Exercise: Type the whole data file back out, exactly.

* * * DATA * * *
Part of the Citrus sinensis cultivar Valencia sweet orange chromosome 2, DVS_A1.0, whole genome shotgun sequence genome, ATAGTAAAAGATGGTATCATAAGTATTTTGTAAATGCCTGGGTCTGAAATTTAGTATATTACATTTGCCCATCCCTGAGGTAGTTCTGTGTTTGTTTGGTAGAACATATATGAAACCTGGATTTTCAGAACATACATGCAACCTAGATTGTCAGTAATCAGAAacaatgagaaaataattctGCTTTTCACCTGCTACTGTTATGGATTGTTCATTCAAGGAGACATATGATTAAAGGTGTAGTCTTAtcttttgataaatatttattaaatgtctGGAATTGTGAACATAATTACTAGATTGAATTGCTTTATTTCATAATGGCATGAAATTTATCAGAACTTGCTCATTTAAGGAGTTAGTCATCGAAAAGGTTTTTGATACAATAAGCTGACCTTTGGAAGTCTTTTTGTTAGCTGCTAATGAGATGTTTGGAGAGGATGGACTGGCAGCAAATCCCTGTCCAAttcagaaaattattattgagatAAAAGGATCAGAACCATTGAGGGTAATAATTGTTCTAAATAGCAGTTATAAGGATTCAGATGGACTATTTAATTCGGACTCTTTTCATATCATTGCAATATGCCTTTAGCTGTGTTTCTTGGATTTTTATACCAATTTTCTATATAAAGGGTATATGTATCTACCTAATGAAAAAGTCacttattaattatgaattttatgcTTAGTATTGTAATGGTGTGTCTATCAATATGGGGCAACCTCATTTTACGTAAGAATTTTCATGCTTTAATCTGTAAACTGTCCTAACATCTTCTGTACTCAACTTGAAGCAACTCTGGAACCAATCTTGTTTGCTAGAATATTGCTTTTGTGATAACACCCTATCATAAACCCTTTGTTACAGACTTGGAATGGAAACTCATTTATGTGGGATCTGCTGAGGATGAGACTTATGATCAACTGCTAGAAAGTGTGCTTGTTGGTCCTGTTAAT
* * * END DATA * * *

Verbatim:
Part of the Citrus sinensis cultivar Valencia sweet orange chromosome 2, DVS_A1.0, whole genome shotgun sequence genome, ATAGTAAAAGATGGTATCATAAGTATTTTGTAAATGCCTGGGTCTGAAATTTAGTATATTACATTTGCCCATCCCTGAGGTAGTTCTGTGTTTGTTTGGTAGAACATATATGAAACCTGGATTTTCAGAACATACATGCAACCTAGATTGTCAGTAATCAGAAacaatgagaaaataattctGCTTTTCACCTGCTACTGTTATGGATTGTTCATTCAAGGAGACATATGATTAAAGGTGTAGTCTTAtcttttgataaatatttattaaatgtctGGAATTGTGAACATAATTACTAGATTGAATTGCTTTATTTCATAATGGCATGAAATTTATCAGAACTTGCTCATTTAAGGAGTTAGTCATCGAAAAGGTTTTTGATACAATAAGCTGACCTTTGGAAGTCTTTTTGTTAGCTGCTAATGAGATGTTTGGAGAGGATGGACTGGCAGCAAATCCCTGTCCAAttcagaaaattattattgagatAAAAGGATCAGAACCATTGAGGGTAATAATTGTTCTAAATAGCAGTTATAAGGATTCAGATGGACTATTTAATTCGGACTCTTTTCATATCATTGCAATATGCCTTTAGCTGTGTTTCTTGGATTTTTATACCAATTTTCTATATAAAGGGTATATGTATCTACCTAATGAAAAAGTCacttattaattatgaattttatgcTTAGTATTGTAATGGTGTGTCTATCAATATGGGGCAACCTCATTTTACGTAAGAATTTTCATGCTTTAATCTGTAAACTGTCCTAACATCTTCTGTACTCAACTTGAAGCAACTCTGGAACCAATCTTGTTTGCTAGAATATTGCTTTTGTGATAACACCCTATCATAAACCCTTTGTTACAGACTTGGAATGGAAACTCATTTATGTGGGATCTGCTGAGGATGAGACTTATGATCAACTGCTAGAAAGTGTGCTTGTTGGTCCTGTTAAT